Numerous overdoses involving “Smacked,” a synthetic marijuana, has led to New Hampshire Governor Maggie Hassan declaring a public health emergency.
Currently, 44 reported overdoses have been linked to Smacked, with many of those people needing to go to a hospital by ambulance. The drug is sold in many convenient stores as a potpourri, but is smoked like marijuana.
The state of emergency will allow for police officers to investigate places that sell the marijuana-like substance. Officials may also be able to quarantine the product.
“These products pose a serious threat to public health, especially to young people, and it is our responsibility to do whatever we can to combat the recent rash of overdoses,” noted Hassan.
Already, police officers have investigated three convenient stores in Manchester that were selling the drug. The business licenses of those places have been revoked, noted officials.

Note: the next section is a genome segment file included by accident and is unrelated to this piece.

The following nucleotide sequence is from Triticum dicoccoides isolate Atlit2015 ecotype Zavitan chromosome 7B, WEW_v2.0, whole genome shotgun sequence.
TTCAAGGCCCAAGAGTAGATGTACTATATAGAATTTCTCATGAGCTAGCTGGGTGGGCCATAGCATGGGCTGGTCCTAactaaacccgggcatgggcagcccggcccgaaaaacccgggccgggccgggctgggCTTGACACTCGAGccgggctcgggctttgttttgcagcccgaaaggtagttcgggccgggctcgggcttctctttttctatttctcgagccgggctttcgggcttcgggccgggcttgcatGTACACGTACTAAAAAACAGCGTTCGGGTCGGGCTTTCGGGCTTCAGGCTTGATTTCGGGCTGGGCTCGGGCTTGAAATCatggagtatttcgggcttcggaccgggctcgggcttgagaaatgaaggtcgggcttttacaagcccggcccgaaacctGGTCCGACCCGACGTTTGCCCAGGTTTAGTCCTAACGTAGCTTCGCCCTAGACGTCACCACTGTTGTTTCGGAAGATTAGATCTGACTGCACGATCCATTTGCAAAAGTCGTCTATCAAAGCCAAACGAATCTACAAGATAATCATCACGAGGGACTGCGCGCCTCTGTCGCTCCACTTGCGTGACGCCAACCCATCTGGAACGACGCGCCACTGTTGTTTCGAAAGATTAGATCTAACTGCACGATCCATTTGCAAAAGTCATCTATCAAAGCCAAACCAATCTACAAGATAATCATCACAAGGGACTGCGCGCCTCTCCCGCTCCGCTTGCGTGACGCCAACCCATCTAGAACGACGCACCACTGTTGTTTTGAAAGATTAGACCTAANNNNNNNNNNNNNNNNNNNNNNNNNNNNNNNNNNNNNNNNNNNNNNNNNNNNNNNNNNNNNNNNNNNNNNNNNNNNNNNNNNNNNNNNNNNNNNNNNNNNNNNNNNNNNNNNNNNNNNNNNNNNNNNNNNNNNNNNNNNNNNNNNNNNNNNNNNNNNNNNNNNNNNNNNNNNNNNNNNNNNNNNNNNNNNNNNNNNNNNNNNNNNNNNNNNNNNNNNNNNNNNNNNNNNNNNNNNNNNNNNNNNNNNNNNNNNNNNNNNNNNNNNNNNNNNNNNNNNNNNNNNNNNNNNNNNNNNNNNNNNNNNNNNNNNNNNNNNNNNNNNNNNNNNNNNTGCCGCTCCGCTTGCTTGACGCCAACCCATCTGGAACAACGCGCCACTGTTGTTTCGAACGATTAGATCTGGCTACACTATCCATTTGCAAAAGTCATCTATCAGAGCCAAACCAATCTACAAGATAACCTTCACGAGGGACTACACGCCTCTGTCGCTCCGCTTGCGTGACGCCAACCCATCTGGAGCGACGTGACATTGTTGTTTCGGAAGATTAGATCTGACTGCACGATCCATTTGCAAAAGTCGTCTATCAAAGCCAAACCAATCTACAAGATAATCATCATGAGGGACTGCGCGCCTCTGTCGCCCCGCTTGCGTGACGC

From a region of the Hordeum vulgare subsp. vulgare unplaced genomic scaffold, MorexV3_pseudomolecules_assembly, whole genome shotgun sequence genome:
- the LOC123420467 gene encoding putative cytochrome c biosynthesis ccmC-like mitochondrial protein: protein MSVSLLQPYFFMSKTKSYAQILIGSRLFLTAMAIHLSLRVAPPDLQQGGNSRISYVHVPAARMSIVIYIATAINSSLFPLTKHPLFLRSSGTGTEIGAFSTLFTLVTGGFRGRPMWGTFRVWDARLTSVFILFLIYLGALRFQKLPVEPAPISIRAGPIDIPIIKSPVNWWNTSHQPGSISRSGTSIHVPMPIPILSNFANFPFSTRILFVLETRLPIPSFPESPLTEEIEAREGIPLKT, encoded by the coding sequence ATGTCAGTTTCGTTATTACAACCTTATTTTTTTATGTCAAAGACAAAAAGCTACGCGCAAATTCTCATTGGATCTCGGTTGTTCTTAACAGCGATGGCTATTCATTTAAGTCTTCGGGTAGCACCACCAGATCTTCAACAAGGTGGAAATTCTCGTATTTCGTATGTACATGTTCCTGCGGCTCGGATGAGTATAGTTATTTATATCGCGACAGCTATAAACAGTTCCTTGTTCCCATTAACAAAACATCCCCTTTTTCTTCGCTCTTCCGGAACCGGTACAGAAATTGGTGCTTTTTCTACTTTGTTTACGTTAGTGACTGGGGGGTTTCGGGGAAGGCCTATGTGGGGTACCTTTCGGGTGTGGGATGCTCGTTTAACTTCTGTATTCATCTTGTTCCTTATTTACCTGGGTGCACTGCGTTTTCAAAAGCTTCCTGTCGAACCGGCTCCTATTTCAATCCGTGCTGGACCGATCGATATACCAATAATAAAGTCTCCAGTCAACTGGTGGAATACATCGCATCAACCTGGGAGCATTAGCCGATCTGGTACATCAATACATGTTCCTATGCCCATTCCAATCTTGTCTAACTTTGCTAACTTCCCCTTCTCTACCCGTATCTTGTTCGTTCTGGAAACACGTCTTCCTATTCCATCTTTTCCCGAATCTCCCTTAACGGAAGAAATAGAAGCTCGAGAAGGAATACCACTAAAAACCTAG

Smacked is sold in packets containing a potpourri-like substance that has been sprayed with something similar to tetrahydrocannabinol, which is the active ingredient in marijuana.
Though it is similar to marijuana, Smacked can be very dangerous, and can also produce unpredictable effects.
“People are smoking substances without knowing what’s in them,” said Dr. Christopher Rosenbaum, director of toxicology at Newton-Wellesley Hospital. “I would argue these products are more dangerous than the [marijuana] they are intended to replace.”
Although New Hampshire has had a ban on synthetic marijuana products and bath salts since 2012, making sure the products are not being sold has been difficult for the state to enforce. This is partially because companies keep changing the ingredients in their products, making it difficult to know whether the products are legal or illegal.
“They keep changing it all the time, playing this game with the federal government to see what’s illegal and what isn’t,” said Dr. Jose Montero, state public health director for New Hampshire. “These are just psychotropic drugs.”